Earning more? Upper-income taxpayers get an unwelcome bump
Some well-to-do taxpayers won't be thrilled when they're hit with extra tax increases — which can add hundreds or thousands of dollars to the bill.
We're talking about higher tax rates for upper-income taxpayers, as well as a higher capital gains tax rate and a new investment surtax that was included in the Affordable Care Act.
“Between the increased tax brackets that went into effect in 2013, and the new 3.8 percent Medicare surtax on net investment income, many upper-income taxpayers are seeing a significant bump in their taxes,” said Patricia Bojanic, certified public accountant and tax partner at Gordon Advisors in Troy, Mich.
“It's made tax and investment planning that much more important,” Bojanic said.
Some higher-income households, she said, could end up paying a 24 percent increase or more in the taxes on their investment income.
Now, some taxpayers could be subject to an extra tax on net investment income. Investment income includes interest, dividends, royalties, rents, capital gains and passive activity income.
More people could be talking about the 3.8 percent surtax this season because of the relatively lower income threshold, said Bernie Kent, chairman of Schechter Investment Advisors in Birmingham, Mich.
“This is the one new tax that applies to the most people,” said Kent, who has worked more than 40 years with high-net worth individuals and families.
The 3.8 percent surtax would apply to married couples when modified adjusted gross income exceeds $250,000 if filing jointly, and singles when modified adjusted gross income exceeds $200,000. The surtax would apply to married couples filing separately who individually earn more than $125,000.
On top of that, an added Medicare tax of 0.9 percent on gross income from wages and self-employment would be imposed on taxpayers earning more than $200,000 single or $250,000 for joint filers, too.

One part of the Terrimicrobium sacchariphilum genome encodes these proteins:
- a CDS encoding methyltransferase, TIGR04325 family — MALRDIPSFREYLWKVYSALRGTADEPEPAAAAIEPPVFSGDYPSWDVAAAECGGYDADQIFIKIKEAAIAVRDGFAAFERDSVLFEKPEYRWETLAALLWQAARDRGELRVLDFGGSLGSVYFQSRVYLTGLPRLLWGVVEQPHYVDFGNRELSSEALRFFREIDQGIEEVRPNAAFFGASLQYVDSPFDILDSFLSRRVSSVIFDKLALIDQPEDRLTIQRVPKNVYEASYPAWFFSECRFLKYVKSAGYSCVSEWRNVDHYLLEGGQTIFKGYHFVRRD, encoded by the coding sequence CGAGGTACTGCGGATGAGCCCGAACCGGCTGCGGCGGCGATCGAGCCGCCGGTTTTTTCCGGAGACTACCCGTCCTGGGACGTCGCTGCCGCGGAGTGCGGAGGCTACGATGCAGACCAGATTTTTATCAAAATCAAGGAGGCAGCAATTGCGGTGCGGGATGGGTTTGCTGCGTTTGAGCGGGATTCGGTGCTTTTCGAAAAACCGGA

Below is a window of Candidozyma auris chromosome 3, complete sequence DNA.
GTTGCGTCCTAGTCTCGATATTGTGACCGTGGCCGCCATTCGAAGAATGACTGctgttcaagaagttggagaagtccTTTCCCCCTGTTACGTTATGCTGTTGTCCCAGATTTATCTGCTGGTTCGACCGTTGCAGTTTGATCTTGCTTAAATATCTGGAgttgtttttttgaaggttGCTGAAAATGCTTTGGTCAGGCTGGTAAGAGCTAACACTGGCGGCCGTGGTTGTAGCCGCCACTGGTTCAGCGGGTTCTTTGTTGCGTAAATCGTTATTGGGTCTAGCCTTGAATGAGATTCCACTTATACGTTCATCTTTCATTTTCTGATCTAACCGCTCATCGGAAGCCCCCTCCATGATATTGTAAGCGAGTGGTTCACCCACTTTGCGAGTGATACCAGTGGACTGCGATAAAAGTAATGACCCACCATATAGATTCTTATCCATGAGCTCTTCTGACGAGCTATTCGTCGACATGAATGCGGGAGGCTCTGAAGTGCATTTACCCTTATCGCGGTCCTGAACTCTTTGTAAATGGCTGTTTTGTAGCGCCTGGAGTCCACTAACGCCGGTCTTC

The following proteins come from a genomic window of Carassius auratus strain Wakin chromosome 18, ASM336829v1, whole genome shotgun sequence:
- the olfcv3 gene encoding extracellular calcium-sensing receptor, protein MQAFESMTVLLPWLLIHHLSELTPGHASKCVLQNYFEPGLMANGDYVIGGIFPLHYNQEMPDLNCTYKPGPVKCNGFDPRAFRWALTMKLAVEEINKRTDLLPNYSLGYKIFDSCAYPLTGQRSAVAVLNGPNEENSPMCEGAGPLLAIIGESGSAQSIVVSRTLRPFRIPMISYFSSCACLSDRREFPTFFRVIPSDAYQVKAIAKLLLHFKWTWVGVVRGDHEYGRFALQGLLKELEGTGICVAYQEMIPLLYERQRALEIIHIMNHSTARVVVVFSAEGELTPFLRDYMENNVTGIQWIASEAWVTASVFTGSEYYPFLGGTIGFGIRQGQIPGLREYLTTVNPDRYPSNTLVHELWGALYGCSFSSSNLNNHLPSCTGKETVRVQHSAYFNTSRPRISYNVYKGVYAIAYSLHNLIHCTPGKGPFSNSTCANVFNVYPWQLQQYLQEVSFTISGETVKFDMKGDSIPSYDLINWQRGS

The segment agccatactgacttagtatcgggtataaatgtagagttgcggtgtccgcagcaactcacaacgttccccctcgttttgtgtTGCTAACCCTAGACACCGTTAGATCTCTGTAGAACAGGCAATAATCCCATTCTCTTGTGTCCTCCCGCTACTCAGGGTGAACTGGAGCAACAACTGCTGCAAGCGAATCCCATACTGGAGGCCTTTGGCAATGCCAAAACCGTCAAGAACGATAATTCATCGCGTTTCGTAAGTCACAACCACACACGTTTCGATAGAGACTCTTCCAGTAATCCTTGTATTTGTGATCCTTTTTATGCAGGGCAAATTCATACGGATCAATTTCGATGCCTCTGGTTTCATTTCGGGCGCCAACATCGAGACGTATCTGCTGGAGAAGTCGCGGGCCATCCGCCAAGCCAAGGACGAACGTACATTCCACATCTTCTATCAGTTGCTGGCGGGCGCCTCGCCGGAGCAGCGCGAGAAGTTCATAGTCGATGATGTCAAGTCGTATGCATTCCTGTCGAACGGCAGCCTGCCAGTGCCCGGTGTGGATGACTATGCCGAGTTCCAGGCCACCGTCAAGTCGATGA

Alan Semonian, certified public accountant at Ameritax Plus in Berkley, Mich., said some higher-income households this season are getting hit by the 3.8 percent surtax after receiving significant capital gains distributions from mutual funds.
Mutual funds that aren't in tax-sheltered accounts, such as IRAs or 401(k)s, are required to pass profits from capital gains, interest or dividends to individual investors. You'd owe tax on that distribution, even if you did not sell off your shares in the fund.
For those with even higher incomes, more tax hits are taking place this year.
The highest tax rate jumps back to 39.6 percent for taxable income more than $400,000 for singles and more than $450,000 for married couples. That's up from 35 percent.
Investors in the top bracket must pay 20 percent on long-term capital gains and dividends, instead of the 15 percent most others pay.
Susan Tompor is the personal finance columnist for the Detroit Free Press. She can be reached at firstname.lastname@example.org
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